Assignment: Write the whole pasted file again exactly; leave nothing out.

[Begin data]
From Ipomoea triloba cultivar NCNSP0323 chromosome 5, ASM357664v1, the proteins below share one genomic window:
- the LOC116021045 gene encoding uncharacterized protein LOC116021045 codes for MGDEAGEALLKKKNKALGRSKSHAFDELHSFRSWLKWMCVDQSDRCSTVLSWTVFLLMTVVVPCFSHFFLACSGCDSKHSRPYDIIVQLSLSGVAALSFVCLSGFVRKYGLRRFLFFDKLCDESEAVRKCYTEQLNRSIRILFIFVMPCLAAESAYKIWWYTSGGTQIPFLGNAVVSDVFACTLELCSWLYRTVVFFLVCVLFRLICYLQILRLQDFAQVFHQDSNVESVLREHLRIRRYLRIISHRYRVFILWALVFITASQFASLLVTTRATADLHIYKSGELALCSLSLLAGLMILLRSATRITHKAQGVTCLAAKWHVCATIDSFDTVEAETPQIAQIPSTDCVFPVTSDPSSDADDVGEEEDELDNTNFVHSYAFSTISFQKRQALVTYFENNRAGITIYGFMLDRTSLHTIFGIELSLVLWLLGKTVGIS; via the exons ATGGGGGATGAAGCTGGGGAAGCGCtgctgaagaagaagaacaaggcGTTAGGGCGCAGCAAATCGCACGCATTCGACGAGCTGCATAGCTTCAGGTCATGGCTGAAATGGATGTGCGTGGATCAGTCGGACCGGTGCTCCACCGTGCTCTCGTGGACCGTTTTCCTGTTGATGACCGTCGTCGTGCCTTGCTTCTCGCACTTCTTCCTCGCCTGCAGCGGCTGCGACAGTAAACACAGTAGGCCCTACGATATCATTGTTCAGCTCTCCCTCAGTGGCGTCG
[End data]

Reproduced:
From Ipomoea triloba cultivar NCNSP0323 chromosome 5, ASM357664v1, the proteins below share one genomic window:
- the LOC116021045 gene encoding uncharacterized protein LOC116021045 codes for MGDEAGEALLKKKNKALGRSKSHAFDELHSFRSWLKWMCVDQSDRCSTVLSWTVFLLMTVVVPCFSHFFLACSGCDSKHSRPYDIIVQLSLSGVAALSFVCLSGFVRKYGLRRFLFFDKLCDESEAVRKCYTEQLNRSIRILFIFVMPCLAAESAYKIWWYTSGGTQIPFLGNAVVSDVFACTLELCSWLYRTVVFFLVCVLFRLICYLQILRLQDFAQVFHQDSNVESVLREHLRIRRYLRIISHRYRVFILWALVFITASQFASLLVTTRATADLHIYKSGELALCSLSLLAGLMILLRSATRITHKAQGVTCLAAKWHVCATIDSFDTVEAETPQIAQIPSTDCVFPVTSDPSSDADDVGEEEDELDNTNFVHSYAFSTISFQKRQALVTYFENNRAGITIYGFMLDRTSLHTIFGIELSLVLWLLGKTVGIS; via the exons ATGGGGGATGAAGCTGGGGAAGCGCtgctgaagaagaagaacaaggcGTTAGGGCGCAGCAAATCGCACGCATTCGACGAGCTGCATAGCTTCAGGTCATGGCTGAAATGGATGTGCGTGGATCAGTCGGACCGGTGCTCCACCGTGCTCTCGTGGACCGTTTTCCTGTTGATGACCGTCGTCGTGCCTTGCTTCTCGCACTTCTTCCTCGCCTGCAGCGGCTGCGACAGTAAACACAGTAGGCCCTACGATATCATTGTTCAGCTCTCCCTCAGTGGCGTCG